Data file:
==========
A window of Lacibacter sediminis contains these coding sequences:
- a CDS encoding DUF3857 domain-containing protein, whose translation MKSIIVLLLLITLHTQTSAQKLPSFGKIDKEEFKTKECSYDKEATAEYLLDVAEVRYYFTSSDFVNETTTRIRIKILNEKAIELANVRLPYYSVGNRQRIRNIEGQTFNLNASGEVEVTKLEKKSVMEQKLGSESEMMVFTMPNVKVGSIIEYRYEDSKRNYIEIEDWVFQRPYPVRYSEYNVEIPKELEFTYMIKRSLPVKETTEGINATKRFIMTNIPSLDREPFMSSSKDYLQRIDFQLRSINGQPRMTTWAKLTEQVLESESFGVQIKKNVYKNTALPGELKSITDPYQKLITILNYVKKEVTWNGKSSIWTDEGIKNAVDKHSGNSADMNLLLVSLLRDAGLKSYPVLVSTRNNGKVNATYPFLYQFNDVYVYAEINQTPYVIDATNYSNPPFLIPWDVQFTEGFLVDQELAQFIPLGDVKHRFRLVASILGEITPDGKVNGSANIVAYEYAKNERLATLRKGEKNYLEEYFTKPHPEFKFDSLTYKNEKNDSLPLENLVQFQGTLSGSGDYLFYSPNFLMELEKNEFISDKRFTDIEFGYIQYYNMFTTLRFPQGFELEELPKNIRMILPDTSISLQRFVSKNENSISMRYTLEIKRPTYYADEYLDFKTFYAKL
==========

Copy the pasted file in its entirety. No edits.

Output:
A window of Lacibacter sediminis contains these coding sequences:
- a CDS encoding DUF3857 domain-containing protein, whose translation MKSIIVLLLLITLHTQTSAQKLPSFGKIDKEEFKTKECSYDKEATAEYLLDVAEVRYYFTSSDFVNETTTRIRIKILNEKAIELANVRLPYYSVGNRQRIRNIEGQTFNLNASGEVEVTKLEKKSVMEQKLGSESEMMVFTMPNVKVGSIIEYRYEDSKRNYIEIEDWVFQRPYPVRYSEYNVEIPKELEFTYMIKRSLPVKETTEGINATKRFIMTNIPSLDREPFMSSSKDYLQRIDFQLRSINGQPRMTTWAKLTEQVLESESFGVQIKKNVYKNTALPGELKSITDPYQKLITILNYVKKEVTWNGKSSIWTDEGIKNAVDKHSGNSADMNLLLVSLLRDAGLKSYPVLVSTRNNGKVNATYPFLYQFNDVYVYAEINQTPYVIDATNYSNPPFLIPWDVQFTEGFLVDQELAQFIPLGDVKHRFRLVASILGEITPDGKVNGSANIVAYEYAKNERLATLRKGEKNYLEEYFTKPHPEFKFDSLTYKNEKNDSLPLENLVQFQGTLSGSGDYLFYSPNFLMELEKNEFISDKRFTDIEFGYIQYYNMFTTLRFPQGFELEELPKNIRMILPDTSISLQRFVSKNENSISMRYTLEIKRPTYYADEYLDFKTFYAKL